Private View held by Richard Andrews
London's Water: 400 Years Of The New River looks at this waterway's role in London's water supply, with the use of images and interpretive texts. The New River was constructed at the beginning of the 17th century to bring fresh water from springs in Hertfordshire to the New River Head reservoirs in Islington. It was built by the New River Company, which was to become the largest private water company in London. Among the paintings are 'Prospect of the City from the North' from around 1730, showing the newly created reservoir alongside Sadler's Wells, which was then one of a number of health resorts in Islington, with the recentlyly constructed St Paul's Cathedral in the background; and Samuel Scott's 'Entrance to the Fleet River' an almost Ventian view of the New River, which now only survives underground as a sewer.
The Story Of Smithfield Market tells the story of London's largest meat market and the historic Smithfield area. Once a site of execution, where heretics were burnt during the Reformation and Counter-Reformation, Smithfield was also the venue for the lively and sometimes raucous Bartholomew Fair, shown in contemporary engravings. A livestock market was officially established at Smithfield in 1638 but as the City and the market itself expanded, problems including stampeding cattle and animal overcrowding arose. Finally in 1855 the sale of livestock was transferred to Islington, reflected in William Henry Davis's 'The Metropolitan Cattle Market', and Smithfield became a meat market, shown in 20th century works by Jacqueline Stanley and Hubert Andrew Freeth.
Guildhall Art Gallery, London, until March.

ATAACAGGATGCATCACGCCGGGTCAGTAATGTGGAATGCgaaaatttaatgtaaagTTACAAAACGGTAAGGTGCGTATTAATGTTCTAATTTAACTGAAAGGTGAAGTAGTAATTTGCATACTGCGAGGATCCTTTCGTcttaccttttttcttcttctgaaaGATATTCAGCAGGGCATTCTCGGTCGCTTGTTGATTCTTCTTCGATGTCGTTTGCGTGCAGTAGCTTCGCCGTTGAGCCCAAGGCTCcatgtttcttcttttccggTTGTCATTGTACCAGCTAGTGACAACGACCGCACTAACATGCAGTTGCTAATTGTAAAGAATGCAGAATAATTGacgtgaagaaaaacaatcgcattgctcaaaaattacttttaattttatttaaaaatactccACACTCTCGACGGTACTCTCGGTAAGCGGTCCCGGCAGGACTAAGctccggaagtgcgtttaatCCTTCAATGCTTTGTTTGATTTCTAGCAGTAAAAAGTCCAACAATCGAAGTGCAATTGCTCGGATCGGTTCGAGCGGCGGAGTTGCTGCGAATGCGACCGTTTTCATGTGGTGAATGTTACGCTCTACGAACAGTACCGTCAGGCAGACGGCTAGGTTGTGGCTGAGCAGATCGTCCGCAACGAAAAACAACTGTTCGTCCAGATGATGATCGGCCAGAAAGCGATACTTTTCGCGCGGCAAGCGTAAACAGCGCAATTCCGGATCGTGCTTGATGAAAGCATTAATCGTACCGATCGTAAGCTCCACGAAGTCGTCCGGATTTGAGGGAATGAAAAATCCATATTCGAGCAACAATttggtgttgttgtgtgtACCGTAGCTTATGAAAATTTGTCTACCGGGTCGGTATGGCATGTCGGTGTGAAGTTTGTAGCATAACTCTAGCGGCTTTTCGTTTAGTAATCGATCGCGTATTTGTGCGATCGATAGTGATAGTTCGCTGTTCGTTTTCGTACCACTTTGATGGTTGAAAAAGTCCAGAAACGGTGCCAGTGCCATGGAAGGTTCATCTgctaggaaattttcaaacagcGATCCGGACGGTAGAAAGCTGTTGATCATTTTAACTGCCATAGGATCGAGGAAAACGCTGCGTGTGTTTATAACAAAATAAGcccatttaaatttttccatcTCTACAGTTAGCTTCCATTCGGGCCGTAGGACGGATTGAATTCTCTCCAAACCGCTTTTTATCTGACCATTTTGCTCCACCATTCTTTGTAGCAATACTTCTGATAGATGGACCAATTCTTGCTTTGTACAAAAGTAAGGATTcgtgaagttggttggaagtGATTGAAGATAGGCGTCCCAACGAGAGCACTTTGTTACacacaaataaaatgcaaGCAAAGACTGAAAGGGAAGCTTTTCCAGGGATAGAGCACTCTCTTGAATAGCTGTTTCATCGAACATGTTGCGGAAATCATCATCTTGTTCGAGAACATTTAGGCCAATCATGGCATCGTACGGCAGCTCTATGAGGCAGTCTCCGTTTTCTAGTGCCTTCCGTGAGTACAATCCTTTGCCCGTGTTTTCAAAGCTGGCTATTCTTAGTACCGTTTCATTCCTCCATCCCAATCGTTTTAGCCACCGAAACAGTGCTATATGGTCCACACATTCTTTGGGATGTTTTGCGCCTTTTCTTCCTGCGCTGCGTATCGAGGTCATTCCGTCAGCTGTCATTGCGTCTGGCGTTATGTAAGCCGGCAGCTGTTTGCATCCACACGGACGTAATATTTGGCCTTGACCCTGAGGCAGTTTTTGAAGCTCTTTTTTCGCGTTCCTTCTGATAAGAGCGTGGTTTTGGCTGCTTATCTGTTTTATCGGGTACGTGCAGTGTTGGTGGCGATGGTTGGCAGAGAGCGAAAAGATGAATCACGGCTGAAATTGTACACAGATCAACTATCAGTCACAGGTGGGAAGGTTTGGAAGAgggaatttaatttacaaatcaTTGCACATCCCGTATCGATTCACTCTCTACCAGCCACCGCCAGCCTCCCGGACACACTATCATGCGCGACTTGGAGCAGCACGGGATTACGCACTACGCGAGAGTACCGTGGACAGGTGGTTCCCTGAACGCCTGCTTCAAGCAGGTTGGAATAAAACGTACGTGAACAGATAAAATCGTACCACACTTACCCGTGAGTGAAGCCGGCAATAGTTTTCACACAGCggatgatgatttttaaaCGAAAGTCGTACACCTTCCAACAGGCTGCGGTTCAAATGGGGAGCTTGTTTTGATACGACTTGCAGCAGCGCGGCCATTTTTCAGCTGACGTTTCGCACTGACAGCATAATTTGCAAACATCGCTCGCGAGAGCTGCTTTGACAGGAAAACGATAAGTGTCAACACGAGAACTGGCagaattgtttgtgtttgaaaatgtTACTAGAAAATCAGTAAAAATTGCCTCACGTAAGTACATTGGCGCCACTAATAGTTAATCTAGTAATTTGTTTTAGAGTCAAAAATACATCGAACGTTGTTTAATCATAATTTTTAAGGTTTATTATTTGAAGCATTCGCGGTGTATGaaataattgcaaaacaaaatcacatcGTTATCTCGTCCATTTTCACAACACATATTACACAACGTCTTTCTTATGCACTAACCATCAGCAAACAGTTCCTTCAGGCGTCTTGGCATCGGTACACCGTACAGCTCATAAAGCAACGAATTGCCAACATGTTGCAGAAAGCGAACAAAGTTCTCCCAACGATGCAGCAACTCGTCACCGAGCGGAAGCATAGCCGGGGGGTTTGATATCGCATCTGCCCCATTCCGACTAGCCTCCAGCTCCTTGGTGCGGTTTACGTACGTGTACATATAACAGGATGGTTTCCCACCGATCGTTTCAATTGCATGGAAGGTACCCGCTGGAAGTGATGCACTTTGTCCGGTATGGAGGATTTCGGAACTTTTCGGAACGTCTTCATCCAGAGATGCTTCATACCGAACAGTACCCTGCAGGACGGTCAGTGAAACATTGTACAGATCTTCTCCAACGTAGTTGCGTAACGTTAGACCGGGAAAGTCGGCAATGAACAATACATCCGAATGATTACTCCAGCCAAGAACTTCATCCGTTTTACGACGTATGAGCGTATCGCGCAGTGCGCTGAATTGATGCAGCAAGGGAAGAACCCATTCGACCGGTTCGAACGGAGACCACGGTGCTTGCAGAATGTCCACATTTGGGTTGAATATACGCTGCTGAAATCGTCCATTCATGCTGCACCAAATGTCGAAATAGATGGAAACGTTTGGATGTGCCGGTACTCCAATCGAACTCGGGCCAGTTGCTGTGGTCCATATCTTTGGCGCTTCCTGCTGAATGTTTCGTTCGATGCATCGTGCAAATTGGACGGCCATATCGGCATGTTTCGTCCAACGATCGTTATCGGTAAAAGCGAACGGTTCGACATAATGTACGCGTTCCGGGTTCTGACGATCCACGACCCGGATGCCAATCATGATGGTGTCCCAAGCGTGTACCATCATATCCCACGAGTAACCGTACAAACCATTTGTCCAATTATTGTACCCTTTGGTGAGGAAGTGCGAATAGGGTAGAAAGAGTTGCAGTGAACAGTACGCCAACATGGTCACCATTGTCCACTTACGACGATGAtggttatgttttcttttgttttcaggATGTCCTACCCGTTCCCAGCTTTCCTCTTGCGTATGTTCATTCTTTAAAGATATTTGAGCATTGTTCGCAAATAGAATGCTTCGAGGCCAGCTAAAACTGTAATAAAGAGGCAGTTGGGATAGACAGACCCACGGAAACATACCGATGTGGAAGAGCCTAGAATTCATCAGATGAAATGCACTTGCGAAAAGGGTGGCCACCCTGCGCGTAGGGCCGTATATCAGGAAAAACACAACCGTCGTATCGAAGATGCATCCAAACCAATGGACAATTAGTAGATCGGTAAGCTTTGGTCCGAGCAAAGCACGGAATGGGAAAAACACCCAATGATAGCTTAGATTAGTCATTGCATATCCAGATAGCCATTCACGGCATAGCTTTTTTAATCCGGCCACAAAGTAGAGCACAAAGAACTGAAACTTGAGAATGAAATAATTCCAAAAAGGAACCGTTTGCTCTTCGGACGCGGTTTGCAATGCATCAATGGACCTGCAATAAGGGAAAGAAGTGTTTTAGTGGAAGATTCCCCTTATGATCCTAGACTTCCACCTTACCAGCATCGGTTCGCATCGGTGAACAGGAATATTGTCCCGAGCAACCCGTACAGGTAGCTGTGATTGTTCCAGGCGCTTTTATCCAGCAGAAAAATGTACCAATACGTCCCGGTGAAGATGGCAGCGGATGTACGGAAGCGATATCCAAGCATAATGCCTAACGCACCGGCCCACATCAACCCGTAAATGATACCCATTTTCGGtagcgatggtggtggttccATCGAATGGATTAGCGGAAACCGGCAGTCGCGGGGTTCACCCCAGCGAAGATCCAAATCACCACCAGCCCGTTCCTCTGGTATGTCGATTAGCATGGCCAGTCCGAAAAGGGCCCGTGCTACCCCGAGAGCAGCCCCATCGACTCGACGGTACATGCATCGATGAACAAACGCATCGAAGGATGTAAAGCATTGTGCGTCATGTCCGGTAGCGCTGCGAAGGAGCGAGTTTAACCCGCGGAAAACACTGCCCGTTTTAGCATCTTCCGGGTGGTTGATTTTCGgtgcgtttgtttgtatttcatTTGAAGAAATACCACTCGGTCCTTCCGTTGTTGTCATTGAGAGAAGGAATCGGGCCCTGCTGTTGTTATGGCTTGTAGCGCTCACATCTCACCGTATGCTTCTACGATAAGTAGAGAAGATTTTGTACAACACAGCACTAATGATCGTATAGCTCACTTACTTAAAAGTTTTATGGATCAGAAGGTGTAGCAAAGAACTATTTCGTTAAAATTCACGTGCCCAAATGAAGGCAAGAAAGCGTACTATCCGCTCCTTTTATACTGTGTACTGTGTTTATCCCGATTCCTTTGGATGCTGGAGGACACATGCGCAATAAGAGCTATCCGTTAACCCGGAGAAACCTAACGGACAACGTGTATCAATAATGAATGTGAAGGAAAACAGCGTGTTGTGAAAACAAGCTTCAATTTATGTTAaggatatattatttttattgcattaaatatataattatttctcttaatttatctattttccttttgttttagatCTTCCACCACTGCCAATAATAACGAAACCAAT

Edward Weston: Life Work is a retrospective of the work of the American who was regarded as one of the masters of 20th century photography. Edward Weston's legacy of carefully composed and superbly printed photographs has influenced photographers around the world. This exhibition is the largest ever to be shown in Britain. It contains 115 vintage prints from every phase of Weston's career, with previously unpublished masterpieces interspersed with signature images. Weston began his career as a relatively unremarkable commercial portrait photographer. A stay in Mexico heralded a new trimmed-down approach, which led on to his memorable still life photographs of the late 1920s. They in turn fed naturally into a remarkable set of sculptural nudes in the 1930s. Subsequently, Weston's style loosened as he turned to the open landscape. The exhibition is arranged in thematic sections: Early Work, Mexico, Portraits, Nudes, Still Life, Early Landscape and Late Landscape. Images include an important suite of six dune studies made near Oceano, California in 1934 and 1936; 'Excusado', the iconic photograph of a lavatory pan, and the bedpan on its side that looks like a bird; two nested nautilus shells; the nude-like 'Pepper No 30' and 'Anita (Pear-Shaped Nude)'; the 'Armco Steel, Middletown, Ohio' factory chimneys and 'Three Radishes'; and his final photograph, nicknamed 'The Dody Rocks'. A 30 minute video, Remembering Edward Weston, featuring interviews with family members accompanies the show. City Art Centre, Edinburgh, until 24th October.